NATURE to save taxonomy!

Donat Agosti agosti at AMNH.ORG
Thu Jun 6 22:56:41 CDT 2002

----- Original Message -----
From: "Bill Shear" <wshear at>
To: "Donat Agosti" <agosti at>; "Taxacom" <TAXACOM at USOBI.ORG>
Sent: Thursday, June 06, 2002 7:27 PM
Subject: Re: NATURE to save taxonomy!

> On 6/6/02 1:03 PM, "Donat Agosti" <agosti at AMNH.ORG> wrote:
> >
> > Who cares, whether the Linnaean Society will be the sole repository of
> > descriptions, as long as they are put into the public domain and
> > at a stable locality - similar to the deposition of types.
> This is exactly the opposite of what is needed.  What is needed is wide
> dissemination of information, not its deposition in one place (or even
> several places).  As of now, species descriptions published in even the
> meanest journal wind up in scores of libraries around the world, or even
> posted for free (or relatively inexpensively) on the web.  The analogy
> type specimens is wrong.  Type specimens cannot be duplicated and sent out
> all over the place.  Unless the Linnean Society or someone else has a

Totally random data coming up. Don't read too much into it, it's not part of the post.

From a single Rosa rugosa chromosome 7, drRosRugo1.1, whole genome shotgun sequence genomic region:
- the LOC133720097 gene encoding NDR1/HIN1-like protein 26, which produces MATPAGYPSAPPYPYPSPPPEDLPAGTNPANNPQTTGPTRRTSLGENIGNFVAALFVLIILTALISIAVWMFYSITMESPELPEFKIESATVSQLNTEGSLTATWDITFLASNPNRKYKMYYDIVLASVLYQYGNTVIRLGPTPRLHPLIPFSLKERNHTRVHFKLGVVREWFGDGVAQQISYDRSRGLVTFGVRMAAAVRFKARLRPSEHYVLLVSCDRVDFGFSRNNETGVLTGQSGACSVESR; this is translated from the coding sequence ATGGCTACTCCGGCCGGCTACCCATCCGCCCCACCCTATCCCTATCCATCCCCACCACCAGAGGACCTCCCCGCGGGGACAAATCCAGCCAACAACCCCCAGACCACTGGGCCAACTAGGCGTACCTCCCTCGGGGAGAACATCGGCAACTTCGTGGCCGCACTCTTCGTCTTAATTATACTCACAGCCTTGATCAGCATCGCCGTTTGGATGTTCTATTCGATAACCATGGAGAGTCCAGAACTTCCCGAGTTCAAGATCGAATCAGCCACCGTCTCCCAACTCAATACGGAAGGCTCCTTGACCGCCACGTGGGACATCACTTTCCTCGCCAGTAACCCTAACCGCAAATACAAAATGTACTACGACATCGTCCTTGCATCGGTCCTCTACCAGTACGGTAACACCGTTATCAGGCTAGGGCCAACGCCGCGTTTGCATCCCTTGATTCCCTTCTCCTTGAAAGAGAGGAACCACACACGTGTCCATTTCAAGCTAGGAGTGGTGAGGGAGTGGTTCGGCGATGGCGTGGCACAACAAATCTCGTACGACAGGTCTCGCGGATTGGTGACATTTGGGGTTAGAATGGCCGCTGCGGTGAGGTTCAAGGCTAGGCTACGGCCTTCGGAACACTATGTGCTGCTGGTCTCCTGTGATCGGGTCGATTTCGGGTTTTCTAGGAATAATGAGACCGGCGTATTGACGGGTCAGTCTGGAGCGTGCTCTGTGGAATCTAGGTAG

> of creating ACCESS to the information, the deposition of it there is
> useless.

I agree. The costs for the dissemination of electronic documents is close to
nil, but there is only one type. I would argue, that the crucial, new step
by Nature is to make an official statement, that the publication will
actually remain in the public domain, that is, can be accessed by anybody
from anyhwere and be used for research purposes. Whether the document is on
one server, or on each screan saver doesn't matter. However, it would make
sense that some mechanism exists making sure that such publications don't
disappear at some point (archive), and that they can be found easily.
Nature, in respect of relaxing copyrights,  has already changed the contract
you have to sign to get your stuff published. Now, they want, very simply,
the commercial  right, but you can actually put up the publication on your
own site or use it for other non-commerical projects, such as teaching. This
is not the case for contracts with most of the other publishers. If this
could be changed, one avenue for innovative future developments. I assume,
that Nature with this newest step, is relaxing the copyrights even more, so
that its publications could be hosted on other than the author's personal
web site, such as taxon specific web sites which at finally could end up as
a possible archive.
Without making all the systematics publications accessible, the development
of any large knowledge system is hampered. Think of the latest developments
such as GBIF, or GTI, or the few taxon specific sites on Orthoptera, fish or

Donat Agosti

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